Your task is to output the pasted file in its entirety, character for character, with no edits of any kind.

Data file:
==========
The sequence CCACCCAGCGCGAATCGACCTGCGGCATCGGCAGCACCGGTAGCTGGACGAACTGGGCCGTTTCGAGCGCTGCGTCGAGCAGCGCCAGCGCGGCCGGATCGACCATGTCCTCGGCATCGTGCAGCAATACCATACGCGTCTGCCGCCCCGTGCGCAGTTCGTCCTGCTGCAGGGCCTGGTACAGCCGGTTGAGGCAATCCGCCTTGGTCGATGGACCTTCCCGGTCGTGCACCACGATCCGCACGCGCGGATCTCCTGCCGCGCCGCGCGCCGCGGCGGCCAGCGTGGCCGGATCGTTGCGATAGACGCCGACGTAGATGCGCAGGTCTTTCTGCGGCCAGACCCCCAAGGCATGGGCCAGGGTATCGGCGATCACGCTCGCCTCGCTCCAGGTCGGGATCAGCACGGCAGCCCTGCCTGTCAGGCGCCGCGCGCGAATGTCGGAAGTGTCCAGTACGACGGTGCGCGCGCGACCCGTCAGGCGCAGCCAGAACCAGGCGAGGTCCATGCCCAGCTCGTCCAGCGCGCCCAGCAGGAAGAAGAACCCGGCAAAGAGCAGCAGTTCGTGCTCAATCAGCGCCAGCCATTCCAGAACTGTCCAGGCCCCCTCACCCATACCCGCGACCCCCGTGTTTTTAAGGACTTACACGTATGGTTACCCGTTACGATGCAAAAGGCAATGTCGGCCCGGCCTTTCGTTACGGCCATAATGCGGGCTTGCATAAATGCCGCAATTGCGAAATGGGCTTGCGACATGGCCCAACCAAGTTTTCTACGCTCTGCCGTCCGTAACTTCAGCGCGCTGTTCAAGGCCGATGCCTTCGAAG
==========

The sequence CCACCCAGCGCGAATCGACCTGCGGCATCGGCAGCACCGGTAGCTGGACGAACTGGGCCGTTTCGAGCGCTGCGTCGAGCAGCGCCAGCGCGGCCGGATCGACCATGTCCTCGGCATCGTGCAGCAATACCATACGCGTCTGCCGCCCCGTGCGCAGTTCGTCCTGCTGCAGGGCCTGGTACAGCCGGTTGAGGCAATCCGCCTTGGTCGATGGACCTTCCCGGTCGTGCACCACGATCCGCACGCGCGGATCTCCTGCCGCGCCGCGCGCCGCGGCGGCCAGCGTGGCCGGATCGTTGCGATAGACGCCGACGTAGATGCGCAGGTCTTTCTGCGGCCAGACCCCCAAGGCATGGGCCAGGGTATCGGCGATCACGCTCGCCTCGCTCCAGGTCGGGATCAGCACGGCAGCCCTGCCTGTCAGGCGCCGCGCGCGAATGTCGGAAGTGTCCAGTACGACGGTGCGCGCGCGACCCGTCAGGCGCAGCCAGAACCAGGCGAGGTCCATGCCCAGCTCGTCCAGCGCGCCCAGCAGGAAGAAGAACCCGGCAAAGAGCAGCAGTTCGTGCTCAATCAGCGCCAGCCATTCCAGAACTGTCCAGGCCCCCTCACCCATACCCGCGACCCCCGTGTTTTTAAGGACTTACACGTATGGTTACCCGTTACGATGCAAAAGGCAATGTCGGCCCGGCCTTTCGTTACGGCCATAATGCGGGCTTGCATAAATGCCGCAATTGCGAAATGGGCTTGCGACATGGCCCAACCAAGTTTTCTACGCTCTGCCGTCCGTAACTTCAGCGCGCTGTTCAAGGCCGATGCCTTCGAAG